Its growth is mostly organic and not the sole objective of the team. Bansal himself has no KPI around increasing subscriber numbers. A success metric he prefers is reader engagement. He says, “After a few issues of TBT, I sent out an email asking readers for feedback. The Google Form got over 100 responses and another 150 readers emailed me with suggestions and ideas. It was incredible and a reflection of the connection that readers feel for TBT.”
5. “Elemental” by Urban Company
|What is it?||A themed short-reads mag hosted within the Urban Company app|
|Positioning||Inspirational, informative, seasonal content to assist the customer’s buying journey and drive conversions|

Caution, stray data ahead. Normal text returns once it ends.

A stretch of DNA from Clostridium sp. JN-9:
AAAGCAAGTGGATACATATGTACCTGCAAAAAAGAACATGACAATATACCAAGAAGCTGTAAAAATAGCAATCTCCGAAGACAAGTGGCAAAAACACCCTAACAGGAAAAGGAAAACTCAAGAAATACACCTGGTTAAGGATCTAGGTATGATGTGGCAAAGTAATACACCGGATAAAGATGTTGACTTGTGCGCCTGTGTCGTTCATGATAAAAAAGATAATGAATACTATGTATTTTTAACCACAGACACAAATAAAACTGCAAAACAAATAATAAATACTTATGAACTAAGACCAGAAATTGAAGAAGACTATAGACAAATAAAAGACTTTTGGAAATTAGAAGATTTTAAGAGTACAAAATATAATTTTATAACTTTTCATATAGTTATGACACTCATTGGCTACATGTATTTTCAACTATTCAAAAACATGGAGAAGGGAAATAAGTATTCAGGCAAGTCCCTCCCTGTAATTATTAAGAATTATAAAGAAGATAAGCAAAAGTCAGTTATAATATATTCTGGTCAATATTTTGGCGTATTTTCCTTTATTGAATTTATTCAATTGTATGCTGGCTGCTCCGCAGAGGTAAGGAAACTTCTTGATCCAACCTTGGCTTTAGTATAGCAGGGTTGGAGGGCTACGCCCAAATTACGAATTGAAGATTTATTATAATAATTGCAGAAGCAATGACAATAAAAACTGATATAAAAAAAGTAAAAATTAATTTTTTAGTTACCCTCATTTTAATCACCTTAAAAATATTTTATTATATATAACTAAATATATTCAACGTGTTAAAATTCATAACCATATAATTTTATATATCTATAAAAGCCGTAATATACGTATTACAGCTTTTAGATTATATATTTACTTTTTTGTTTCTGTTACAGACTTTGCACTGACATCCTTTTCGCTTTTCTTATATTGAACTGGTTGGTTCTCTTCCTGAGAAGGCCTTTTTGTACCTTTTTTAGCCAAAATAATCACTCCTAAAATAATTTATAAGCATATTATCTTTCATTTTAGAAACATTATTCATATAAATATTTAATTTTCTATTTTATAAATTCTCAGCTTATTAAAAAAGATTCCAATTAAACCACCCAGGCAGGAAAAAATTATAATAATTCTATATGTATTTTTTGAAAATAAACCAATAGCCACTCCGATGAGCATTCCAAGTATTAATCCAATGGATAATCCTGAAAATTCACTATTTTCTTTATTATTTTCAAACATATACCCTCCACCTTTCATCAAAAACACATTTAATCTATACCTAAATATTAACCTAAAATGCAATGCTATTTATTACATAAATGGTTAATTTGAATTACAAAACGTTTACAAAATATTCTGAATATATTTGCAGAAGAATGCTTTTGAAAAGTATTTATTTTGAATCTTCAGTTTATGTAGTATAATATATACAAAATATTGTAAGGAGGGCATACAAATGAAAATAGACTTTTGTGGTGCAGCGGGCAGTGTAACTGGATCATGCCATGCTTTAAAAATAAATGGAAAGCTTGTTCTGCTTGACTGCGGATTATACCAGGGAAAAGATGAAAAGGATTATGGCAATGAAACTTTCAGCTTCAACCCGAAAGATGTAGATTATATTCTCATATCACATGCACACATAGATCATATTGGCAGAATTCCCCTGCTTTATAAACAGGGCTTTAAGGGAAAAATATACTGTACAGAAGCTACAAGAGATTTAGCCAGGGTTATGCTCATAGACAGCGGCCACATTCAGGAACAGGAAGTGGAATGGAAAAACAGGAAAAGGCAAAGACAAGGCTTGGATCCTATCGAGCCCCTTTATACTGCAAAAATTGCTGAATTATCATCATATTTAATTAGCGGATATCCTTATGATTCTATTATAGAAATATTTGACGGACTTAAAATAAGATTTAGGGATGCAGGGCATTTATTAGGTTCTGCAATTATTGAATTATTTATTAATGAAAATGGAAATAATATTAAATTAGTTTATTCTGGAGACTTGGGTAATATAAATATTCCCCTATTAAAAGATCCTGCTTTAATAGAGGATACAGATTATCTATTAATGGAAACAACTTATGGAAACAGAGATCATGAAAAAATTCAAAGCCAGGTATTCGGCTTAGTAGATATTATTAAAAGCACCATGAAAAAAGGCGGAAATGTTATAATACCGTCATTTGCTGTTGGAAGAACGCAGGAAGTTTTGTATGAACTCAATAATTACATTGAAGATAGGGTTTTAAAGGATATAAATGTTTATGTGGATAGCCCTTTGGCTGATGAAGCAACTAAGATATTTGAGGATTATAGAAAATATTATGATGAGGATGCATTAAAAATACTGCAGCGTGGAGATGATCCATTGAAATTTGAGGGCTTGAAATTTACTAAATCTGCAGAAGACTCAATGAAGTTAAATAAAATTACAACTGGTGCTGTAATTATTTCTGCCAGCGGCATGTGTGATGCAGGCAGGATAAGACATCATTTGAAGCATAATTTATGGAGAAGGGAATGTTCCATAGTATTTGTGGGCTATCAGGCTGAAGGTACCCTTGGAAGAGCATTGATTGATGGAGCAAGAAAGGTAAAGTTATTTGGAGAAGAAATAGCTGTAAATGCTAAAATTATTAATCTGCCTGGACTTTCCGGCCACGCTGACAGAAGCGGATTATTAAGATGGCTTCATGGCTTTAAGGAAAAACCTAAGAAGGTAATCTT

|Launched in||July 2023|
|Examples of topics covered||Nail art (Elemental has had only one edition so far)|
|Interesting choices||Built on the principle of content-to-commerce.|
Each edition will have a different theme related to one of UC’s key categories.
No set frequency as of now.
Amit Das, Senior Vice President of Design at Urban Company, says that the idea for Elemental came after observing how Urban Company customers use services in real life. While services such as painting, cleaning or plumbing/electrical work are demand-driven (customers have a specific problem, they search for the service on the UC app, they book it), beauty and wellness services work differently. There was a need to creatively nudge demand for things like nail art or massages.
Das says, “Magazines don’t feel transactional. They feel casual, good and low-commitment. We picked nail art as the focal theme for Elemental’s first edition as it’s a service that needs some level of customer education. The mag works two ways: